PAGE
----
Professor Viviana Wuthrich is the Director of the Centre for Ageing, Cognition and Wellbeing , and a Medical Research Future Fund Emerging Leader 2 Fellow (2021-2025), She is a Clinical Psychologist in the Department of Psychology and Centre for Emotional Health, Macquarie University, and National Convenor of the Australian Psychological Society Psychology and Ageing Interest Group.
Her research interests relate to understanding and treating anxiety and depression across the lifespan, with particular interests in older adults. Her research includes the development and evaluation in clinical trials of psychological interventions to reduce anxiety, depression and reduce risk for dementia, and translation of these programs into public and private mental health settings.
She is currently evaluating a dementia risk reduction intervention in primary care, as well as leading two large clinical trials to evaluate cognitive behavioural therapy based interventions in older adults. This includes a $1.02 million National Health and Medical Research Council multisite trial evaluating a model of stepped care in older adult mental health services, and a clinical trial focused on improving treatment outcomes using CBT enhanced with interventions to improve social participation.
Dr Carly Johnco is a Macquarie University Senior Research Fellow and a registered Clinical Psychologist.
She completed her PhD and Masters of Clinical Psychology at Macquarie University in 2014, followed by two postdoctoral fellowships at the University of South Florida and at Macquarie University before beginning her Macquarie University Research Fellowship.
Her research is focused on understanding the cognitive and environmental mechanisms that underpin anxiety (and related disorders) in childhood and older age, and whether these factors impact on the efficacy of existing treatments. These interests include how fear learning, cognition, attention and memory impact the development, maintenance and treatment of anxiety problems.
Professor Christopher J. Armitage is a Health Psychologist registered with the UK Health and Care Professions Council, a Fellow of the Academy of Social Sciences, and Director of Research at the Manchester Centre for Health Psychology in the School of Health Sciences at the University of Manchester.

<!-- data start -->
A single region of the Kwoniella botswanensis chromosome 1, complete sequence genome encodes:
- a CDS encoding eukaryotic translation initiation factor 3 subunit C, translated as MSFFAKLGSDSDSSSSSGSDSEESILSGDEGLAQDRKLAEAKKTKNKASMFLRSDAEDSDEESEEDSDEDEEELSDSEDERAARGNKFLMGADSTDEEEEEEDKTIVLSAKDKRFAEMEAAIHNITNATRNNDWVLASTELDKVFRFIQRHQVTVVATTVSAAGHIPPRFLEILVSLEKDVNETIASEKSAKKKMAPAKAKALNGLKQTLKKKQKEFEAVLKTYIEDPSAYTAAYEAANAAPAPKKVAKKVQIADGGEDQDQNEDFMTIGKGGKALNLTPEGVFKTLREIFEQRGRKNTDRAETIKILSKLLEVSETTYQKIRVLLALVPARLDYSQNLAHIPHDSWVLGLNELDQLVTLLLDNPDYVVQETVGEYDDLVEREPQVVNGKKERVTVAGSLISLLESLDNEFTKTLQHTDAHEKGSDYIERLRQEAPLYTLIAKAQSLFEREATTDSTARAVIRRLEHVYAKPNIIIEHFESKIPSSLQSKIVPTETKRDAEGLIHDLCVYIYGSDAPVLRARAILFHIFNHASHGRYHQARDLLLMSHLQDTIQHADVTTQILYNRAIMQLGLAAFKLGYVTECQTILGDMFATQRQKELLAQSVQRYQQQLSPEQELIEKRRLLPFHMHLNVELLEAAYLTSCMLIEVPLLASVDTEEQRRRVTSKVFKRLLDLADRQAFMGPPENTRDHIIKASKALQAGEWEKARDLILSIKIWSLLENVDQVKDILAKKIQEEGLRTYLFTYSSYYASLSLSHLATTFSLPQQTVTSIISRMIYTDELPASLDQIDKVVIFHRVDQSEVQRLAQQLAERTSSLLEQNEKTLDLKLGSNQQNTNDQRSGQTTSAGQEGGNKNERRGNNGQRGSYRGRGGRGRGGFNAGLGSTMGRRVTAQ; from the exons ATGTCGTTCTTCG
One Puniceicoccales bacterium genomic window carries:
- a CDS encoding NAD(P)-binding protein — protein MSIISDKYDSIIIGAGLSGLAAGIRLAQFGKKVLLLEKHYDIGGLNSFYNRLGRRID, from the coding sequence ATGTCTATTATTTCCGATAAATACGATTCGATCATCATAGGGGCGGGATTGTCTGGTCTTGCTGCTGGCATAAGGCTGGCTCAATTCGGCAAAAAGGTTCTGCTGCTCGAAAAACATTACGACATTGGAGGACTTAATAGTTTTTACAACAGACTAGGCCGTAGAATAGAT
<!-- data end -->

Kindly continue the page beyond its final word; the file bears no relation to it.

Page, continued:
He uses psychological theory and evidence to develop effective behaviour change interventions in multiple behaviours and among diverse populations. He has published more than 150 peer-reviewed articles on these topics and has received funding to support this research from numerous sources, including the European Union and several of the UK’s Research and Innovation Councils.
Kay works as an Assistant Professor at the School for Mental Health and Neuroscience and the Alzheimer Center Limburg at Maastricht University.
He was initially trained as a neuropsychologist before becoming an epidemiologist. In his research, he investigates the effects of lifestyle factors on cognitive disorders, with most studies focusing on dementia. Additionally, he is very concerned with preventive strategies for a brain-healthy society (e.g. awareness campaign, development of a brain-health tool, implementation of dementia risk reduction in general practices).
I am a PhD student at the School for Mental Health and Neuroscience and the Alzheimer Center Limburg, at Maastricht University (the Netherlands).
I am a trained psychologist with a background in medical psychology. My PhD project is focused on raising public awareness of modifiable risk and protective factors for cognitive decline and dementia. The main focus of my project is the development and evaluation of a public health campaign, aimed at increasing awareness of dementia risk reduction in the general population.
Part of the campaign was the MijnBreincoach online platform, which gives people insight into their personal dementia risk profile and identifies room for lifestyle improvement.
Seb is an Associate Professor at the School for Mental Health and Neuroscience and senior researcher at the Alzheimer Center Limburg at Maastricht University.
He was trained in neuropsychology and epidemiology and leads the research line Neuroepidemiology, which specializes in risk and protective factors for cognitive decline and dementia in the general as well as clinical populations. Seb’s group developed the LIBRA modifiable dementia risk score and the MijnBreincoach app, which is used in public health campaigns on dementia prevention in the Netherlands.
He is a member of the Management Board of The Maastricht Study, a deep-phenotyping cohort of 9,000 individuals, and is co-PI of the 25-year follow-up Maastricht Ageing Study into determinants of normal and pathological cognitive ageing. He co-leads the FINGER-NL trial, a 2-year multidomain lifestyle intervention program to promote brain health in older adults.